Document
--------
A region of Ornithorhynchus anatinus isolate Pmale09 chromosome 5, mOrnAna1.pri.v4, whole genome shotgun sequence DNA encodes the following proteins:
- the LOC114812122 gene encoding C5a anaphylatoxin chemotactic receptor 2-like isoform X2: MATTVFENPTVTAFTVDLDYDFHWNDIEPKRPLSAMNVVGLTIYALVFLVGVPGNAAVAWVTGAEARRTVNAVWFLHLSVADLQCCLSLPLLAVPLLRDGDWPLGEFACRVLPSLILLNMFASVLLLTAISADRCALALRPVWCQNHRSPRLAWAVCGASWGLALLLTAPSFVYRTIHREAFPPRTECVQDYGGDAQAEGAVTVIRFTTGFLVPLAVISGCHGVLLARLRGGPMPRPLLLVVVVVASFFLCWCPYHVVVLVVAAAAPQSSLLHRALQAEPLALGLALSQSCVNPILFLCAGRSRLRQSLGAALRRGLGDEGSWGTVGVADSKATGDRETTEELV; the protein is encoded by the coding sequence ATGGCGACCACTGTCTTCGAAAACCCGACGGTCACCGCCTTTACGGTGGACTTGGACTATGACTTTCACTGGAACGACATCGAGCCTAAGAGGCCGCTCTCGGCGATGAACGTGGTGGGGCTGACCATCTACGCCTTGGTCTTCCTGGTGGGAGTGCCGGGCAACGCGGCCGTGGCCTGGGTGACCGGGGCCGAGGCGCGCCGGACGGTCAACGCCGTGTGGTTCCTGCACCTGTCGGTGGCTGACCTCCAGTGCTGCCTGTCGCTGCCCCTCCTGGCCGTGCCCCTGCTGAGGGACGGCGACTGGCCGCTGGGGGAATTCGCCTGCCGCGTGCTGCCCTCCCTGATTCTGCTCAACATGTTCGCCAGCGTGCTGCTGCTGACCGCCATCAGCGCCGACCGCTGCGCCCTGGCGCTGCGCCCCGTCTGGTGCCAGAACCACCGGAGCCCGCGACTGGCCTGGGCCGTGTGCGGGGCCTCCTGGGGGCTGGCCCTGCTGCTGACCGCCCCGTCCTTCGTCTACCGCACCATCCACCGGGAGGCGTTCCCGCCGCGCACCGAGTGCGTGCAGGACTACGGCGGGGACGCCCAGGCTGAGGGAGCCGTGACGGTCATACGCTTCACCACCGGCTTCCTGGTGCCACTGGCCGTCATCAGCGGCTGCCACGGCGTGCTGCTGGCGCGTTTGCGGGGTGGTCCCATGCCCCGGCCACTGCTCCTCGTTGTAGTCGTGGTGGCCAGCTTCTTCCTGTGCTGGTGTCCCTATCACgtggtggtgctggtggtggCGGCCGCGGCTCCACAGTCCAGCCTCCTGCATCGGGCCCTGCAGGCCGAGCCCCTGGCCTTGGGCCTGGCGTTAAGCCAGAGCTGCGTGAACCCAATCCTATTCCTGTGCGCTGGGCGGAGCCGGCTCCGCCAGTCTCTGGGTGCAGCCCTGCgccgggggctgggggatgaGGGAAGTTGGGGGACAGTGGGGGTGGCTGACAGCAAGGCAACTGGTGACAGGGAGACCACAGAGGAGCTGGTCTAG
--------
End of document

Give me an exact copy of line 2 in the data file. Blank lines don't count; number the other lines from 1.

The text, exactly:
- the LOC114812122 gene encoding C5a anaphylatoxin chemotactic receptor 2-like isoform X2: MATTVFENPTVTAFTVDLDYDFHWNDIEPKRPLSAMNVVGLTIYALVFLVGVPGNAAVAWVTGAEARRTVNAVWFLHLSVADLQCCLSLPLLAVPLLRDGDWPLGEFACRVLPSLILLNMFASVLLLTAISADRCALALRPVWCQNHRSPRLAWAVCGASWGLALLLTAPSFVYRTIHREAFPPRTECVQDYGGDAQAEGAVTVIRFTTGFLVPLAVISGCHGVLLARLRGGPMPRPLLLVVVVVASFFLCWCPYHVVVLVVAAAAPQSSLLHRALQAEPLALGLALSQSCVNPILFLCAGRSRLRQSLGAALRRGLGDEGSWGTVGVADSKATGDRETTEELV; the protein is encoded by the coding sequence ATGGCGACCACTGTCTTCGAAAACCCGACGGTCACCGCCTTTACGGTGGACTTGGACTATGACTTTCACTGGAACGACATCGAGCCTAAGAGGCCGCTCTCGGCGATGAACGTGGTGGGGCTGACCATCTACGCCTTGGTCTTCCTGGTGGGAGTGCCGGGCAACGCGGCCGTGGCCTGGGTGACCGGGGCCGAGGCGCGCCGGACGGTCAACGCCGTGTGGTTCCTGCACCTGTCGGTGGCTGACCTCCAGTGCTGCCTGTCGCTGCCCCTCCTGGCCGTGCCCCTGCTGAGGGACGGCGACTGGCCGCTGGGGGAATTCGCCTGCCGCGTGCTGCCCTCCCTGATTCTGCTCAACATGTTCGCCAGCGTGCTGCTGCTGACCGCCATCAGCGCCGACCGCTGCGCCCTGGCGCTGCGCCCCGTCTGGTGCCAGAACCACCGGAGCCCGCGACTGGCCTGGGCCGTGTGCGGGGCCTCCTGGGGGCTGGCCCTGCTGCTGACCGCCCCGTCCTTCGTCTACCGCACCATCCACCGGGAGGCGTTCCCGCCGCGCACCGAGTGCGTGCAGGACTACGGCGGGGACGCCCAGGCTGAGGGAGCCGTGACGGTCATACGCTTCACCACCGGCTTCCTGGTGCCACTGGCCGTCATCAGCGGCTGCCACGGCGTGCTGCTGGCGCGTTTGCGGGGTGGTCCCATGCCCCGGCCACTGCTCCTCGTTGTAGTCGTGGTGGCCAGCTTCTTCCTGTGCTGGTGTCCCTATCACgtggtggtgctggtggtggCGGCCGCGGCTCCACAGTCCAGCCTCCTGCATCGGGCCCTGCAGGCCGAGCCCCTGGCCTTGGGCCTGGCGTTAAGCCAGAGCTGCGTGAACCCAATCCTATTCCTGTGCGCTGGGCGGAGCCGGCTCCGCCAGTCTCTGGGTGCAGCCCTGCgccgggggctgggggatgaGGGAAGTTGGGGGACAGTGGGGGTGGCTGACAGCAAGGCAACTGGTGACAGGGAGACCACAGAGGAGCTGGTCTAG